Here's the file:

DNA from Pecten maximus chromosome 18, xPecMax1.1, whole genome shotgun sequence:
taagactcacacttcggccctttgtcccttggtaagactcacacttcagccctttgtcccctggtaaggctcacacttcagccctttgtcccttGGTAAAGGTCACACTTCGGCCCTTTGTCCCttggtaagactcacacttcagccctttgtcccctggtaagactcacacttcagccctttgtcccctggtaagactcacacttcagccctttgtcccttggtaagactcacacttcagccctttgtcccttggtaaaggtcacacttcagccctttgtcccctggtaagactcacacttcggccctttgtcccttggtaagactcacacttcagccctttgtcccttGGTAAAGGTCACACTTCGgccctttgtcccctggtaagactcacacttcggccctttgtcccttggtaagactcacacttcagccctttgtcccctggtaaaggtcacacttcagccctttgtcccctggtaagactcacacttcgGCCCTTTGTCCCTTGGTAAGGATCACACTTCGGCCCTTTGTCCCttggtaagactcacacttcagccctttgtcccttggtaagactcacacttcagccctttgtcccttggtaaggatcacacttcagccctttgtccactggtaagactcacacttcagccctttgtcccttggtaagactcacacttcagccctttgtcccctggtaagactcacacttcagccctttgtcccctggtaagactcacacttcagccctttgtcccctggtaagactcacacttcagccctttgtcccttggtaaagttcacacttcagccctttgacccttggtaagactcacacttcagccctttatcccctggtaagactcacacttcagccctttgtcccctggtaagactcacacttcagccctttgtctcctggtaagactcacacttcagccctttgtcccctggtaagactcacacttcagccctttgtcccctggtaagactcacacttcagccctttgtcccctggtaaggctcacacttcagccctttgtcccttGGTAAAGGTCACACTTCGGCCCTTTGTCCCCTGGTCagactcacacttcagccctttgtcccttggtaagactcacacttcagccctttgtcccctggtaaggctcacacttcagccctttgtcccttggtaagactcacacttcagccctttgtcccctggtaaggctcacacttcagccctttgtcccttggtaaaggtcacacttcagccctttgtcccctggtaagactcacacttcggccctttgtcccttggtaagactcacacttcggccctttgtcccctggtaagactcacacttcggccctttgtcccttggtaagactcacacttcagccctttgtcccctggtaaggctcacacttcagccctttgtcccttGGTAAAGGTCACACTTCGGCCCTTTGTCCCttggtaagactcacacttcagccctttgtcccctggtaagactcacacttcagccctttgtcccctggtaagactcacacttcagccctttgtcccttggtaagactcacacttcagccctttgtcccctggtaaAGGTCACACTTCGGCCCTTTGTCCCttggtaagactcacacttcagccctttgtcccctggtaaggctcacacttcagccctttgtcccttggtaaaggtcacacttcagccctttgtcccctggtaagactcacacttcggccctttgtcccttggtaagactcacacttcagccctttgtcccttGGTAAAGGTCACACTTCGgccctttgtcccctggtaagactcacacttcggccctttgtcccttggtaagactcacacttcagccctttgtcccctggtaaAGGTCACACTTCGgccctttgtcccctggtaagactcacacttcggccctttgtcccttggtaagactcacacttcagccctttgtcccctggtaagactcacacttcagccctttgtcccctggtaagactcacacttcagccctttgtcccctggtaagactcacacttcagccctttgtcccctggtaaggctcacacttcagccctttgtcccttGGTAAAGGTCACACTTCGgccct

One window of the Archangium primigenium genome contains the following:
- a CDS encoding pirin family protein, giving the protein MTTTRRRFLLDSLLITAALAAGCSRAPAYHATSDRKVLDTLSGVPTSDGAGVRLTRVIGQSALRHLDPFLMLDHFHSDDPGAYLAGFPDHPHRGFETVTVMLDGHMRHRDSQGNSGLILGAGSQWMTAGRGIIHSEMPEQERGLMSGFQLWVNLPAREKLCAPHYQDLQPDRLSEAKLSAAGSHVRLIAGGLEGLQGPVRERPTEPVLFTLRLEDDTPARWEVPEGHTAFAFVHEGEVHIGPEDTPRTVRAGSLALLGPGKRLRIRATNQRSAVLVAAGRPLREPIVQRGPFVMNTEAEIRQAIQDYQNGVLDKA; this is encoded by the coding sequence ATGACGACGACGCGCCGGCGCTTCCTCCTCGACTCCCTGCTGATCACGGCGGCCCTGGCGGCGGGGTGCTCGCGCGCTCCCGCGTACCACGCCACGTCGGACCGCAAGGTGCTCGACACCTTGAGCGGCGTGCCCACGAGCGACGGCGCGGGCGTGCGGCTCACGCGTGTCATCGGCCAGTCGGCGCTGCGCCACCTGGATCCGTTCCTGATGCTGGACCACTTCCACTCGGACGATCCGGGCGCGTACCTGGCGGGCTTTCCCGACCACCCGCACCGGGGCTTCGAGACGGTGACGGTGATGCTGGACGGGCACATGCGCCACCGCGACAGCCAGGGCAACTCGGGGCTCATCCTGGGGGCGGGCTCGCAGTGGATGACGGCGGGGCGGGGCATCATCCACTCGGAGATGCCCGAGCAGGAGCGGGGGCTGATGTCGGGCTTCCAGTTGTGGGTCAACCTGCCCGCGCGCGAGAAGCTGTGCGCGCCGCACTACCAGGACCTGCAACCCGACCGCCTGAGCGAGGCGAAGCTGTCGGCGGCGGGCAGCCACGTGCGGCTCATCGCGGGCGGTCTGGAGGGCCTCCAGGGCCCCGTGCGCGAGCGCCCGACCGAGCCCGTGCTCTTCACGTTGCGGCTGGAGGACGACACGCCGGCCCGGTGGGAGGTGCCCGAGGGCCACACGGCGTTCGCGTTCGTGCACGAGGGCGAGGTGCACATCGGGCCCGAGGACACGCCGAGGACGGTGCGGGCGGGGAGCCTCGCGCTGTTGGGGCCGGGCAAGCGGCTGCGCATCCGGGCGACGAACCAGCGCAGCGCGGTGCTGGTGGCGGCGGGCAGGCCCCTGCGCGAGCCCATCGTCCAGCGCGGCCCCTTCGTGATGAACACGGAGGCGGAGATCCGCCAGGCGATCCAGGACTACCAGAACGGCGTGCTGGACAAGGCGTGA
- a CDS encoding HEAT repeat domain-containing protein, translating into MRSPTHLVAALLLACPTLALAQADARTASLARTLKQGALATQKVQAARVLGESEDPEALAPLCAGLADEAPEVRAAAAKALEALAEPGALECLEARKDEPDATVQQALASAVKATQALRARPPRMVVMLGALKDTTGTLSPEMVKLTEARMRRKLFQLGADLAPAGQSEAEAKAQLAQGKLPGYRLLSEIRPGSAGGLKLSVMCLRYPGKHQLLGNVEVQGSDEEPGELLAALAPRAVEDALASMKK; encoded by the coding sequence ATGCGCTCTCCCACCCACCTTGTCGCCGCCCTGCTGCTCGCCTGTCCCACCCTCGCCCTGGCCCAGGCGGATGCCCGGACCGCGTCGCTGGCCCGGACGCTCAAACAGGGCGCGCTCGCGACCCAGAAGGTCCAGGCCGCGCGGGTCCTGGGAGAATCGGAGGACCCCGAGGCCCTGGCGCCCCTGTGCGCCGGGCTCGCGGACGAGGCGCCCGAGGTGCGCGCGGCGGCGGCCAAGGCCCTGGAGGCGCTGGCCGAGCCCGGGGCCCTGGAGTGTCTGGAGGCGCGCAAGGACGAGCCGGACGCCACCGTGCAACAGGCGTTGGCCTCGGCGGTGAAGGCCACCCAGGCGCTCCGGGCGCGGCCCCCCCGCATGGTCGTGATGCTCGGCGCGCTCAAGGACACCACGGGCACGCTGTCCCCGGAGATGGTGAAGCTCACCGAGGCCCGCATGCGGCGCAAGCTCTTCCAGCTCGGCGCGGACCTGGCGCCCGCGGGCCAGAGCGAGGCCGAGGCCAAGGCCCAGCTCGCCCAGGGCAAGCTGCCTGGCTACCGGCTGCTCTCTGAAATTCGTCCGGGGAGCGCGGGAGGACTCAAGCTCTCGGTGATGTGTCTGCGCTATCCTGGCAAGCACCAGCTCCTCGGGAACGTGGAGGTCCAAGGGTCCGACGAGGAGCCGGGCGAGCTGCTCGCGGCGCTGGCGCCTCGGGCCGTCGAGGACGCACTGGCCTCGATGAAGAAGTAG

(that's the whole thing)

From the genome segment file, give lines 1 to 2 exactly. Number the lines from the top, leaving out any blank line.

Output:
DNA from Pecten maximus chromosome 18, xPecMax1.1, whole genome shotgun sequence:
taagactcacacttcggccctttgtcccttggtaagactcacacttcagccctttgtcccctggtaaggctcacacttcagccctttgtcccttGGTAAAGGTCACACTTCGGCCCTTTGTCCCttggtaagactcacacttcagccctttgtcccctggtaagactcacacttcagccctttgtcccctggtaagactcacacttcagccctttgtcccttggtaagactcacacttcagccctttgtcccttggtaaaggtcacacttcagccctttgtcccctggtaagactcacacttcggccctttgtcccttggtaagactcacacttcagccctttgtcccttGGTAAAGGTCACACTTCGgccctttgtcccctggtaagactcacacttcggccctttgtcccttggtaagactcacacttcagccctttgtcccctggtaaaggtcacacttcagccctttgtcccctggtaagactcacacttcgGCCCTTTGTCCCTTGGTAAGGATCACACTTCGGCCCTTTGTCCCttggtaagactcacacttcagccctttgtcccttggtaagactcacacttcagccctttgtcccttggtaaggatcacacttcagccctttgtccactggtaagactcacacttcagccctttgtcccttggtaagactcacacttcagccctttgtcccctggtaagactcacacttcagccctttgtcccctggtaagactcacacttcagccctttgtcccctggtaagactcacacttcagccctttgtcccttggtaaagttcacacttcagccctttgacccttggtaagactcacacttcagccctttatcccctggtaagactcacacttcagccctttgtcccctggtaagactcacacttcagccctttgtctcctggtaagactcacacttcagccctttgtcccctggtaagactcacacttcagccctttgtcccctggtaagactcacacttcagccctttgtcccctggtaaggctcacacttcagccctttgtcccttGGTAAAGGTCACACTTCGGCCCTTTGTCCCCTGGTCagactcacacttcagccctttgtcccttggtaagactcacacttcagccctttgtcccctggtaaggctcacacttcagccctttgtcccttggtaagactcacacttcagccctttgtcccctggtaaggctcacacttcagccctttgtcccttggtaaaggtcacacttcagccctttgtcccctggtaagactcacacttcggccctttgtcccttggtaagactcacacttcggccctttgtcccctggtaagactcacacttcggccctttgtcccttggtaagactcacacttcagccctttgtcccctggtaaggctcacacttcagccctttgtcccttGGTAAAGGTCACACTTCGGCCCTTTGTCCCttggtaagactcacacttcagccctttgtcccctggtaagactcacacttcagccctttgtcccctggtaagactcacacttcagccctttgtcccttggtaagactcacacttcagccctttgtcccctggtaaAGGTCACACTTCGGCCCTTTGTCCCttggtaagactcacacttcagccctttgtcccctggtaaggctcacacttcagccctttgtcccttggtaaaggtcacacttcagccctttgtcccctggtaagactcacacttcggccctttgtcccttggtaagactcacacttcagccctttgtcccttGGTAAAGGTCACACTTCGgccctttgtcccctggtaagactcacacttcggccctttgtcccttggtaagactcacacttcagccctttgtcccctggtaaAGGTCACACTTCGgccctttgtcccctggtaagactcacacttcggccctttgtcccttggtaagactcacacttcagccctttgtcccctggtaagactcacacttcagccctttgtcccctggtaagactcacacttcagccctttgtcccctggtaagactcacacttcagccctttgtcccctggtaaggctcacacttcagccctttgtcccttGGTAAAGGTCACACTTCGgccct